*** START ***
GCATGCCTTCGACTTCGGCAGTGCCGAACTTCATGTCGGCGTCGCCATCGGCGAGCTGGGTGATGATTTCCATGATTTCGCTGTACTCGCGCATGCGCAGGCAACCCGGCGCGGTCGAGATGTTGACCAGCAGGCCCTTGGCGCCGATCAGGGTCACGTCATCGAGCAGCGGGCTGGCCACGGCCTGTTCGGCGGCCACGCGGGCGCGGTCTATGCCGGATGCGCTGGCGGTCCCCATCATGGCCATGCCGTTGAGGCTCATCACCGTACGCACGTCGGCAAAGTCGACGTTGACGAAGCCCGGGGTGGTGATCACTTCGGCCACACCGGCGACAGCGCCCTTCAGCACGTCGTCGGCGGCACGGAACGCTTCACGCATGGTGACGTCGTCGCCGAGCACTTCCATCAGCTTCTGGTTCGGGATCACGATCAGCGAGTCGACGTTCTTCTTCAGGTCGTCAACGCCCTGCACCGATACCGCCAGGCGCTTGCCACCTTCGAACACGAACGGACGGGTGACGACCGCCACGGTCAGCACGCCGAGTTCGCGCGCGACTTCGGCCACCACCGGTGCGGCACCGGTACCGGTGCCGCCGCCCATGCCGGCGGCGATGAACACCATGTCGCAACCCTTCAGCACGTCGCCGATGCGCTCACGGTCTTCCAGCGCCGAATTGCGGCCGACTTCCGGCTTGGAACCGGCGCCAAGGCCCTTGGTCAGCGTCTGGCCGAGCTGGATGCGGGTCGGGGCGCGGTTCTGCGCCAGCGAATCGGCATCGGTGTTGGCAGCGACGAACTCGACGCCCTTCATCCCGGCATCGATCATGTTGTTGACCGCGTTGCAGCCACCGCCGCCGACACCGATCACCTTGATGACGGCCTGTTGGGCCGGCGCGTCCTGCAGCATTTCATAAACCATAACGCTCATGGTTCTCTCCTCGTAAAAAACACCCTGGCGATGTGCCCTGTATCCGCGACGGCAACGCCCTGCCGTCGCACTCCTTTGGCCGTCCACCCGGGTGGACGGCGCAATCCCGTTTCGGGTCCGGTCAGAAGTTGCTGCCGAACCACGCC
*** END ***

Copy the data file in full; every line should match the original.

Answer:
GCATGCCTTCGACTTCGGCAGTGCCGAACTTCATGTCGGCGTCGCCATCGGCGAGCTGGGTGATGATTTCCATGATTTCGCTGTACTCGCGCATGCGCAGGCAACCCGGCGCGGTCGAGATGTTGACCAGCAGGCCCTTGGCGCCGATCAGGGTCACGTCATCGAGCAGCGGGCTGGCCACGGCCTGTTCGGCGGCCACGCGGGCGCGGTCTATGCCGGATGCGCTGGCGGTCCCCATCATGGCCATGCCGTTGAGGCTCATCACCGTACGCACGTCGGCAAAGTCGACGTTGACGAAGCCCGGGGTGGTGATCACTTCGGCCACACCGGCGACAGCGCCCTTCAGCACGTCGTCGGCGGCACGGAACGCTTCACGCATGGTGACGTCGTCGCCGAGCACTTCCATCAGCTTCTGGTTCGGGATCACGATCAGCGAGTCGACGTTCTTCTTCAGGTCGTCAACGCCCTGCACCGATACCGCCAGGCGCTTGCCACCTTCGAACACGAACGGACGGGTGACGACCGCCACGGTCAGCACGCCGAGTTCGCGCGCGACTTCGGCCACCACCGGTGCGGCACCGGTACCGGTGCCGCCGCCCATGCCGGCGGCGATGAACACCATGTCGCAACCCTTCAGCACGTCGCCGATGCGCTCACGGTCTTCCAGCGCCGAATTGCGGCCGACTTCCGGCTTGGAACCGGCGCCAAGGCCCTTGGTCAGCGTCTGGCCGAGCTGGATGCGGGTCGGGGCGCGGTTCTGCGCCAGCGAATCGGCATCGGTGTTGGCAGCGACGAACTCGACGCCCTTCATCCCGGCATCGATCATGTTGTTGACCGCGTTGCAGCCACCGCCGCCGACACCGATCACCTTGATGACGGCCTGTTGGGCCGGCGCGTCCTGCAGCATTTCATAAACCATAACGCTCATGGTTCTCTCCTCGTAAAAAACACCCTGGCGATGTGCCCTGTATCCGCGACGGCAACGCCCTGCCGTCGCACTCCTTTGGCCGTCCACCCGGGTGGACGGCGCAATCCCGTTTCGGGTCCGGTCAGAAGTTGCTGCCGAACCACGCC